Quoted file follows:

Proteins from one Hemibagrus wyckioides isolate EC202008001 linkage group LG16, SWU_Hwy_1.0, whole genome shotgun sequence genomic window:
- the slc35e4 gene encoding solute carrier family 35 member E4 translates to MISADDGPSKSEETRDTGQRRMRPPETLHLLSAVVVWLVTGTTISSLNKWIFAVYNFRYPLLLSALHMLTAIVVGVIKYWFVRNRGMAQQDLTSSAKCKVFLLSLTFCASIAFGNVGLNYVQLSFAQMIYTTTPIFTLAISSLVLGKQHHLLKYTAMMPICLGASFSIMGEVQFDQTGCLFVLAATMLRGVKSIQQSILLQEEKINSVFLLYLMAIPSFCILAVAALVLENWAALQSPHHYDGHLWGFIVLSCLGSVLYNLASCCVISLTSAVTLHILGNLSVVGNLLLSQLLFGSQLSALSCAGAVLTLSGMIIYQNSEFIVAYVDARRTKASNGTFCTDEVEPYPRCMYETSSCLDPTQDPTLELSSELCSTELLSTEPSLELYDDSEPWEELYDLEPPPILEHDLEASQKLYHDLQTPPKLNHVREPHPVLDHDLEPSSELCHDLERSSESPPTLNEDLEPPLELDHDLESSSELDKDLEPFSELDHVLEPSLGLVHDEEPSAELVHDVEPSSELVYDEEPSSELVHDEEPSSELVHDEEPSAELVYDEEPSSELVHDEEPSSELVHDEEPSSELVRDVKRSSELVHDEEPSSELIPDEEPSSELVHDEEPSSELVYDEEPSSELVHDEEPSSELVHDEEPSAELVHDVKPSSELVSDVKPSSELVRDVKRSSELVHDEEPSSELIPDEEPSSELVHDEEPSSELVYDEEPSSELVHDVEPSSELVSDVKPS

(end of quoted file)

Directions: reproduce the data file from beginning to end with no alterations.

Proteins from one Hemibagrus wyckioides isolate EC202008001 linkage group LG16, SWU_Hwy_1.0, whole genome shotgun sequence genomic window:
- the slc35e4 gene encoding solute carrier family 35 member E4 translates to MISADDGPSKSEETRDTGQRRMRPPETLHLLSAVVVWLVTGTTISSLNKWIFAVYNFRYPLLLSALHMLTAIVVGVIKYWFVRNRGMAQQDLTSSAKCKVFLLSLTFCASIAFGNVGLNYVQLSFAQMIYTTTPIFTLAISSLVLGKQHHLLKYTAMMPICLGASFSIMGEVQFDQTGCLFVLAATMLRGVKSIQQSILLQEEKINSVFLLYLMAIPSFCILAVAALVLENWAALQSPHHYDGHLWGFIVLSCLGSVLYNLASCCVISLTSAVTLHILGNLSVVGNLLLSQLLFGSQLSALSCAGAVLTLSGMIIYQNSEFIVAYVDARRTKASNGTFCTDEVEPYPRCMYETSSCLDPTQDPTLELSSELCSTELLSTEPSLELYDDSEPWEELYDLEPPPILEHDLEASQKLYHDLQTPPKLNHVREPHPVLDHDLEPSSELCHDLERSSESPPTLNEDLEPPLELDHDLESSSELDKDLEPFSELDHVLEPSLGLVHDEEPSAELVHDVEPSSELVYDEEPSSELVHDEEPSSELVHDEEPSAELVYDEEPSSELVHDEEPSSELVHDEEPSSELVRDVKRSSELVHDEEPSSELIPDEEPSSELVHDEEPSSELVYDEEPSSELVHDEEPSSELVHDEEPSAELVHDVKPSSELVSDVKPSSELVRDVKRSSELVHDEEPSSELIPDEEPSSELVHDEEPSSELVYDEEPSSELVHDVEPSSELVSDVKPS